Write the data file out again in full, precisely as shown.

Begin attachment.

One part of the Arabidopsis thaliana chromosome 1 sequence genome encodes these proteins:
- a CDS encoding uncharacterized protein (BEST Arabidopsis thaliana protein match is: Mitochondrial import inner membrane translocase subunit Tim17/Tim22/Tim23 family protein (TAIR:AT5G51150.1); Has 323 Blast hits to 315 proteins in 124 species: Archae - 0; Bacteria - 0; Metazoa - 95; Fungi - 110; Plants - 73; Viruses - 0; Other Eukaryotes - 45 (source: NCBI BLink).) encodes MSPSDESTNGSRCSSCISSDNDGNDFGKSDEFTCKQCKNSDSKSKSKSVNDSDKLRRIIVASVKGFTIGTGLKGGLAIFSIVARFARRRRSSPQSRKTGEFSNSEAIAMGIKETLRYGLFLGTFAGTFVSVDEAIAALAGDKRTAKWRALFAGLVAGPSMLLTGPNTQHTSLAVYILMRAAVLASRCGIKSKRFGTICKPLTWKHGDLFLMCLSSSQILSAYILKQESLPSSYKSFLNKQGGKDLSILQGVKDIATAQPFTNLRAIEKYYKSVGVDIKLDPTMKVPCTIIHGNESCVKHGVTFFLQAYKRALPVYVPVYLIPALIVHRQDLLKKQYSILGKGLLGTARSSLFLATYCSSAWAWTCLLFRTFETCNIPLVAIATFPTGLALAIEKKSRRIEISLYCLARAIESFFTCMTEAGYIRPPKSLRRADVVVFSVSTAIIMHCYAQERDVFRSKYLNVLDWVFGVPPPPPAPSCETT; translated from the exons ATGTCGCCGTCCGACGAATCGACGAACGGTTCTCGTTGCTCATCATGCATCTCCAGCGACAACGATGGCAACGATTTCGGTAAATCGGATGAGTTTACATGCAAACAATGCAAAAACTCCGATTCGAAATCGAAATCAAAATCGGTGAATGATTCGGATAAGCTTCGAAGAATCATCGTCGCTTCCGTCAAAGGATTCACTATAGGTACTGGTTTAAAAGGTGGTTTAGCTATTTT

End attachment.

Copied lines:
One part of the Arabidopsis thaliana chromosome 1 sequence genome encodes these proteins:
- a CDS encoding uncharacterized protein (BEST Arabidopsis thaliana protein match is: Mitochondrial import inner membrane translocase subunit Tim17/Tim22/Tim23 family protein (TAIR:AT5G51150.1); Has 323 Blast hits to 315 proteins in 124 species: Archae - 0; Bacteria - 0; Metazoa - 95; Fungi - 110; Plants - 73; Viruses - 0; Other Eukaryotes - 45 (source: NCBI BLink).) encodes MSPSDESTNGSRCSSCISSDNDGNDFGKSDEFTCKQCKNSDSKSKSKSVNDSDKLRRIIVASVKGFTIGTGLKGGLAIFSIVARFARRRRSSPQSRKTGEFSNSEAIAMGIKETLRYGLFLGTFAGTFVSVDEAIAALAGDKRTAKWRALFAGLVAGPSMLLTGPNTQHTSLAVYILMRAAVLASRCGIKSKRFGTICKPLTWKHGDLFLMCLSSSQILSAYILKQESLPSSYKSFLNKQGGKDLSILQGVKDIATAQPFTNLRAIEKYYKSVGVDIKLDPTMKVPCTIIHGNESCVKHGVTFFLQAYKRALPVYVPVYLIPALIVHRQDLLKKQYSILGKGLLGTARSSLFLATYCSSAWAWTCLLFRTFETCNIPLVAIATFPTGLALAIEKKSRRIEISLYCLARAIESFFTCMTEAGYIRPPKSLRRADVVVFSVSTAIIMHCYAQERDVFRSKYLNVLDWVFGVPPPPPAPSCETT; translated from the exons ATGTCGCCGTCCGACGAATCGACGAACGGTTCTCGTTGCTCATCATGCATCTCCAGCGACAACGATGGCAACGATTTCGGTAAATCGGATGAGTTTACATGCAAACAATGCAAAAACTCCGATTCGAAATCGAAATCAAAATCGGTGAATGATTCGGATAAGCTTCGAAGAATCATCGTCGCTTCCGTCAAAGGATTCACTATAGGTACTGGTTTAAAAGGTGGTTTAGCTATTTT